Lessons from the back of beyond

19 Mar

We had lots of time, and the Internet at our disposal while planning for our 10-day trip to Sri Lanka. A safari day at the Yala National Park was high on our list while blitzing through the southern coast, and we thought we might level-up the experience by finding a different kind of accommodation for the night — a tent, a tree house, or something. We found Back Of Beyond, and were drawn to its promise of a private eco-retreat in our own solar-powered bungalow right on the perimeter of the Yala park.

It was about 45 mins away from the main town of Thissamaharama, and a long, bumpy drive down a dusty yellow road. We had some trouble finding the house, as it had no gate, and no sign. The bungalow had a single thatched-roof and was nestled in the clearing of a little grove, with one walled-in bedroom. The open-air toilet and bath was to be shared with a family of cute tree frogs (that probably weren’t poisonous). The staff had a separate house a short ways off.

Our driver tried to convince us that he knew of better accommodations in town, but it was too late.

We loved the place.

 

Walking down the dirt road led us to where the brush meets the Indian Ocean, and the most hauntingly beautiful beach I’ve ever seen. It was heartbreaking to imagine this coastline to be one of the hardest-hit during the 2004 Tsunami.

The rest of the afternoon was spent sitting outside our bungalow, drinking tea and eating Oreos with milk, watching the birds, watching the sky, in awe that we were completely enveloped by Nature.

Chillin in the yard

 

We had gotten away from it all. No rattling hum of air conditioners, no rumble of traffic, no noisy neighbors, no beeping mobile phones (no signal). Just pure wind, birdsong, and lightness.

 

Living in the back of beyond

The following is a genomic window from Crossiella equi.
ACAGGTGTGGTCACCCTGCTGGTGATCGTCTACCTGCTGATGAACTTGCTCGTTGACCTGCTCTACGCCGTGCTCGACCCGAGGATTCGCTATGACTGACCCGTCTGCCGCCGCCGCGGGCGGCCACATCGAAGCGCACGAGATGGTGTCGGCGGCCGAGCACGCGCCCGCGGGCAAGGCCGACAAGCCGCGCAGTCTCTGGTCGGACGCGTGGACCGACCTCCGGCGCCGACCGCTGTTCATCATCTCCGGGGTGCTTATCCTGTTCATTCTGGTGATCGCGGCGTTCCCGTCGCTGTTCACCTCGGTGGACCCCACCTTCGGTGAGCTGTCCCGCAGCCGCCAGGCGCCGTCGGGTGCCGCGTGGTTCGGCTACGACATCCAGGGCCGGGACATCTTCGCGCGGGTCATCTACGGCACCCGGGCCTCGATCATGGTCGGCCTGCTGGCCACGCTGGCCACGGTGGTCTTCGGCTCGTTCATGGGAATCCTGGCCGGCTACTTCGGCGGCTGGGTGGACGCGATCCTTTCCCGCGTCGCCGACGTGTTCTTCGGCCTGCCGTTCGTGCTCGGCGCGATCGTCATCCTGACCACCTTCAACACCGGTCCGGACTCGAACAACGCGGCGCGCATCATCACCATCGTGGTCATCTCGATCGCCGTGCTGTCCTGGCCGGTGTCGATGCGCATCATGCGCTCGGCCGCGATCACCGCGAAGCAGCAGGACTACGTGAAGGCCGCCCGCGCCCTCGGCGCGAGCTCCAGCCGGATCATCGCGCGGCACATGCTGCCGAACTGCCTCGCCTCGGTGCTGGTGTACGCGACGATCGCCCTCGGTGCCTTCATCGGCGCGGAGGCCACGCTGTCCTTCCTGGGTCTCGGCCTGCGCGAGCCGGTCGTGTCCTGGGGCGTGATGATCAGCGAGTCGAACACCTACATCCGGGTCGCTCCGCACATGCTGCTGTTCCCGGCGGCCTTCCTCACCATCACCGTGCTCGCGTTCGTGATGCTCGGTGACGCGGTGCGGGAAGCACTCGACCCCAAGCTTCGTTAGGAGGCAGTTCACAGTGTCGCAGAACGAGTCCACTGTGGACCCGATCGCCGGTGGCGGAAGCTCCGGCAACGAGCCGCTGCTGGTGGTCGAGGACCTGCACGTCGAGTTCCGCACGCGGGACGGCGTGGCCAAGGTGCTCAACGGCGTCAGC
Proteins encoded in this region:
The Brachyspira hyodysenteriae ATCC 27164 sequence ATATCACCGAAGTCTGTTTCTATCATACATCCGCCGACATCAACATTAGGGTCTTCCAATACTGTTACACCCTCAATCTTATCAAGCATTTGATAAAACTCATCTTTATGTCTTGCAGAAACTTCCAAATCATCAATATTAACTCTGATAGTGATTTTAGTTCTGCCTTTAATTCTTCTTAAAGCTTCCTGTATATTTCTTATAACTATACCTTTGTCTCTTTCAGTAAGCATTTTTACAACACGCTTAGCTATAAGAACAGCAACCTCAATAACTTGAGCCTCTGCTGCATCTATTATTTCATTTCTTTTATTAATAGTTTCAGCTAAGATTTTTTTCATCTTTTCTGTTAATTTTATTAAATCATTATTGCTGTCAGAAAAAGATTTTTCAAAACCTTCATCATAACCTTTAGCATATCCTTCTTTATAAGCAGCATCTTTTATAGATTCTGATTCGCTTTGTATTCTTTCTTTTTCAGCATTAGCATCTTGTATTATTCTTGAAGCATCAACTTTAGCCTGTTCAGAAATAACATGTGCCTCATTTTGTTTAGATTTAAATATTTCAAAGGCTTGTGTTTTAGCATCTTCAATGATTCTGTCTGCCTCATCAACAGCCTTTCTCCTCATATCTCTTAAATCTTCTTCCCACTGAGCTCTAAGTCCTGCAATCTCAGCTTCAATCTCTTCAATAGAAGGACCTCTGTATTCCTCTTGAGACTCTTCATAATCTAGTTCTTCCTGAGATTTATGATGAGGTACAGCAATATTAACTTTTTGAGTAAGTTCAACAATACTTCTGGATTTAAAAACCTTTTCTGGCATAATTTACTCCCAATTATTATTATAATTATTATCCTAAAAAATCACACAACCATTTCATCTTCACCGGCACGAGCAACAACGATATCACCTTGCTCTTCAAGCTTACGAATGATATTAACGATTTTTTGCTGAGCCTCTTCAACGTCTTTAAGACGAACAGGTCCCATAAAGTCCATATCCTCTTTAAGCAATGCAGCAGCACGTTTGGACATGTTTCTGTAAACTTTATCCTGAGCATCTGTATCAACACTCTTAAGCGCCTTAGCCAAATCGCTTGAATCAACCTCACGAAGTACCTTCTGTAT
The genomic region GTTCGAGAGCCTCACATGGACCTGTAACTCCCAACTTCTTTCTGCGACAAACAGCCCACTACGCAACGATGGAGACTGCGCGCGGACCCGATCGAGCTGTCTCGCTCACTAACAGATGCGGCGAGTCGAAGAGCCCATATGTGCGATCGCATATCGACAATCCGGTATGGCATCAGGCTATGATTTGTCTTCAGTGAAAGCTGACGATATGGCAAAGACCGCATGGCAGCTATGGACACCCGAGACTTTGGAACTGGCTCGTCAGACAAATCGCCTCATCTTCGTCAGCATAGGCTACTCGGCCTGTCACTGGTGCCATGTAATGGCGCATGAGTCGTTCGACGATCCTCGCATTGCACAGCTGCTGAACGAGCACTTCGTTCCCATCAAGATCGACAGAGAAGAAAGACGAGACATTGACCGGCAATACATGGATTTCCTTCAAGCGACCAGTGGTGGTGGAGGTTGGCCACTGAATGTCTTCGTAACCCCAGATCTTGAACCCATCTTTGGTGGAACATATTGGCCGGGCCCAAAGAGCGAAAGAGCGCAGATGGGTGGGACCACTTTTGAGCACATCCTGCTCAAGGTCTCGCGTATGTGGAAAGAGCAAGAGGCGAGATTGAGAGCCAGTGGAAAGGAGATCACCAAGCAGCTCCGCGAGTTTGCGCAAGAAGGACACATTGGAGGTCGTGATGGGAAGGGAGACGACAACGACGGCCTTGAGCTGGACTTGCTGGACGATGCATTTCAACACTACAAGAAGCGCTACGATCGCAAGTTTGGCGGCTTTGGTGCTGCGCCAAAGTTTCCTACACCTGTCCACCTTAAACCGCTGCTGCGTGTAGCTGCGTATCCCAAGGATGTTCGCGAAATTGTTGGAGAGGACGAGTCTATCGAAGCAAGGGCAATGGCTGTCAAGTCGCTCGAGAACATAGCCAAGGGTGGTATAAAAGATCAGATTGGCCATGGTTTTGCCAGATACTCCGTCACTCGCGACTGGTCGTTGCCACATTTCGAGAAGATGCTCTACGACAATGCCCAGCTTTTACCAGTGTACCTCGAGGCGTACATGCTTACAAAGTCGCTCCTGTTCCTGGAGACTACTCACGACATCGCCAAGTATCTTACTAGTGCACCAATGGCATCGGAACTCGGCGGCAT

But I was to discover another side to living off the grid later at midnight, when the power went out, plunging our little bungalow into the pitch black of the Sri Lankan brush.

First 15 minutes wasn’t so bad, but as the night drew on darker, and with me unable to see beyond the foot of my bed, I lay there wondering how this blackout could have been prevented. The staff should have warned us about the power supply. I wondered if anyone would come to fix it. Nope, they wouldn’t. It was too late. Did it just go off by itself? Or did someone turn it off?! *Gulp* Oh God why did we even come here in the first place? Two girls spending the night in a little bungalow in the middle of nowhere, by choice. Why didn’t we pick a normal hotel in the center of town, like normal people? I sat blinking in the dark, waiting for night vision to kick in, and feeling tiny pinpricks of panic.

“Hey Bets,” I reached over to shake her arm, “the power’s out!” mostly because I wanted to say something out loud.

She looked around sleepily “I think it should be okay. The moon’s actually kind of bright outside.” She waited for me to calm down a little before going back to sleep. I envied her courage then.

Earlier that day, we discovered that an elephant had broken into the property a few days ago, to the delight of the guests present at the time. Upon verifying the damage on the barbed wire fence, we got excited about the possibility of a pachydermal close encounter during our stay.

Shutting my eyes made no difference to what I couldn’t see. I tried imagining the joyful trumpeting of elephants on parade. But the reality was that I was freaking myself out with sounds of the nocturnal wild I could not identify.

Crickets and frogs were something familiar to me, but all the chirping, flapping of wings, clicks, ticks, gurgles, grunts, hissing were too much for my city girl ear.

Okay, breathe please.